1.7 UK Climate Change Act
The Climate Change Bill was published in March 2007 with the aim of creating a long-term legal framework for the UK's contribution to tackling climate change. The bill proposed a statutory goal of at least a 60% reduction in CO2 emissions by 2050. The bill became law as the Climate Change Act on 26 November 2008 and has two main aims, repeated here verbatim:
to improve carbon management and help the transition towards a low carbon economy in the UK;
to demonstrate strong UK leadership internationally, signalling that we are committed to taking our share of responsibility for reducing global emissions in the context of developing negotiations on a post-2012 global agreement at Copenhagen next year.
The 2050 emissions reduction goal was increased to 80%, following strong scientific evidence and lobbying from green groups and the act's Impact Assessment was updated in March 2009 to reflect the act's final contents. The act also created the Committee on Climate Change (CCC), a new independent, expert body (chaired by Lord Turner) to advise Government on the level of carbon budgets and where cost-effective savings can be made. The CCC submits annual reports to Parliament on UK progress towards targets and budgets to which the Government must respond; in December 2008 it published the report ‘Building a low-carbon economy – the UK's contribution to tackling climate change’. Carbon budgets place legally binding ceilings on UK GHG emissions over 5-year periods. In its first report, the CCC advised on the level of the budgets for 2008–2012, 2013–2017 and 2018–2022, following the EU framework to produce two sets of budgets: the intended budget, which should apply following a global deal on climate change, and the less stringent interim budget, to apply before a global deal is reached. The intended budgets require an emissions reduction of 42% in 2020 relative to 1990 (31% relative to 2005). This translates to required emissions reductions of 175 MtCO2e (where Mt means megatonnes) in 2020. The interim budgets require an emissions reduction of 34% in 2020 relative to 1990 (21% relative to 2005). This translates to required emissions reductions of 110 MtCO2e in 2020.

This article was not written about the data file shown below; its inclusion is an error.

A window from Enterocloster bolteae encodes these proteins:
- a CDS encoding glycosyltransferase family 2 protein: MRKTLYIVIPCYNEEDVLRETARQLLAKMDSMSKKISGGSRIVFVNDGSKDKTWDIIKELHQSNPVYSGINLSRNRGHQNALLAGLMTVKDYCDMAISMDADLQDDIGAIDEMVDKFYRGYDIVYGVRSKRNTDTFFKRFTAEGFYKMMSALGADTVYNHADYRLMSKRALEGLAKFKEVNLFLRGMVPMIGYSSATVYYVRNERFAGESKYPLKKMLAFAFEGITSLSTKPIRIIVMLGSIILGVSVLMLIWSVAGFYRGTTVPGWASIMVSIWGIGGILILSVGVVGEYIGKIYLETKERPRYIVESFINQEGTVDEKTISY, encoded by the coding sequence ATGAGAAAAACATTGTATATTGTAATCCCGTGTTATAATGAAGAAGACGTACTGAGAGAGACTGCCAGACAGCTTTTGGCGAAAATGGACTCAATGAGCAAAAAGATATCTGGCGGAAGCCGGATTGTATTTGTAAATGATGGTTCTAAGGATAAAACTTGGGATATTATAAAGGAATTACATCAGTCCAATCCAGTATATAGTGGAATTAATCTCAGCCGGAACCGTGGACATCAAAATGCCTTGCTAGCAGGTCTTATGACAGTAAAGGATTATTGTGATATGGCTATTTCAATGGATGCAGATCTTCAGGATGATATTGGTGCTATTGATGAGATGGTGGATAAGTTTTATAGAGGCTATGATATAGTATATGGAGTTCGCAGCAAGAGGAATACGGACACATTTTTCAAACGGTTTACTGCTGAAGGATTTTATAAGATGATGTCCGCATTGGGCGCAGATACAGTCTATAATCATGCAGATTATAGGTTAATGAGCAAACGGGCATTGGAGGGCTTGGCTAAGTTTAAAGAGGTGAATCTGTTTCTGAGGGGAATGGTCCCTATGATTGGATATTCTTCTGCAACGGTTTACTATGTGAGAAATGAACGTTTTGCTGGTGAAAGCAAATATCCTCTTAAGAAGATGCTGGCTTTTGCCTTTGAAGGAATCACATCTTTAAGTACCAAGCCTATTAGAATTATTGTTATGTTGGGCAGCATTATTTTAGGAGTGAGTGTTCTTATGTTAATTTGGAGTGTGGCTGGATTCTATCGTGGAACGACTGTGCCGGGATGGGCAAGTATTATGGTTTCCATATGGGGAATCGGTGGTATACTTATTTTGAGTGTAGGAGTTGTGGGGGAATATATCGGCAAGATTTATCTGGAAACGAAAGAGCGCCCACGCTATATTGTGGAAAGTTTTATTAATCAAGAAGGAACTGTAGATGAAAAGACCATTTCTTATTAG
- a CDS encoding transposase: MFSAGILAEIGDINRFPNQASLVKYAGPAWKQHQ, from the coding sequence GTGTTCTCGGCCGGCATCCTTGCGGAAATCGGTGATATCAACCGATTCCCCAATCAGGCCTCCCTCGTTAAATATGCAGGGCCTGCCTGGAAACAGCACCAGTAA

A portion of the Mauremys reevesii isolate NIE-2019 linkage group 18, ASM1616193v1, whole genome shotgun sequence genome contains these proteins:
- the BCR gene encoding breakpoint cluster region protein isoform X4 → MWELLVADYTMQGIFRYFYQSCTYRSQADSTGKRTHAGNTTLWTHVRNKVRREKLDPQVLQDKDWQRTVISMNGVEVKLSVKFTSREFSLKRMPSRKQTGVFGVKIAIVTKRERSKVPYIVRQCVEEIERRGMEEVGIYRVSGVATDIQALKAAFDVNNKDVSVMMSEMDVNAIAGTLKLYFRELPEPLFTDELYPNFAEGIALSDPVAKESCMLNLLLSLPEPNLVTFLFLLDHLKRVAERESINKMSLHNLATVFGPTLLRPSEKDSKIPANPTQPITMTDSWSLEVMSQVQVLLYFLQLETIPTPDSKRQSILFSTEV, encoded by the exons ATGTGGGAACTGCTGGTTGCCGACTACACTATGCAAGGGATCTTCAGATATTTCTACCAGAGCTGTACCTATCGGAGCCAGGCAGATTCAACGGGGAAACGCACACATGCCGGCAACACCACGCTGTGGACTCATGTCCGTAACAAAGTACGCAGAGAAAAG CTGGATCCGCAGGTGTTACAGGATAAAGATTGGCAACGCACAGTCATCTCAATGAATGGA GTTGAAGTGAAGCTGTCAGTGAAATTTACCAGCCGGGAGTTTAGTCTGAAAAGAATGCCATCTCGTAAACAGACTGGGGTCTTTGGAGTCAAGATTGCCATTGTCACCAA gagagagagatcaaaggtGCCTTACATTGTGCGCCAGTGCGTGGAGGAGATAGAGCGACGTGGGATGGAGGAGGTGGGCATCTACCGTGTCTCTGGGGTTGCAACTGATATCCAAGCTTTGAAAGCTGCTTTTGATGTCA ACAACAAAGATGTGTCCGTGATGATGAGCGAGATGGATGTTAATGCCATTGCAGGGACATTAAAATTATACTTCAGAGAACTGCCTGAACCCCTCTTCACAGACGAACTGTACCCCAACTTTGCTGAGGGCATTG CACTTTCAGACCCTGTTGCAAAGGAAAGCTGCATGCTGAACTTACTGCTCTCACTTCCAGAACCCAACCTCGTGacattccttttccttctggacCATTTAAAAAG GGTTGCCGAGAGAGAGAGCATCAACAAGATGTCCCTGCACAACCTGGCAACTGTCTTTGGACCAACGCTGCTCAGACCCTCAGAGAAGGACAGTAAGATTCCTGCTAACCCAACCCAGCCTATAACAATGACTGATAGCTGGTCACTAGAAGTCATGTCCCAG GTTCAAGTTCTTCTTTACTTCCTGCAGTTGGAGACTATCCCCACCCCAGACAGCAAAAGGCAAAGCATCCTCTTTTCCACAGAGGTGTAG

Consider Lord Stern's statement, ‘There is still time to avoid the worst impacts of climate change, if we act now and act internationally’.
Since the publication of the Stern Review, to what extent do you feel this advice has been followed in the UK?
How effective do you feel the Office of Climate Change and CCC have been?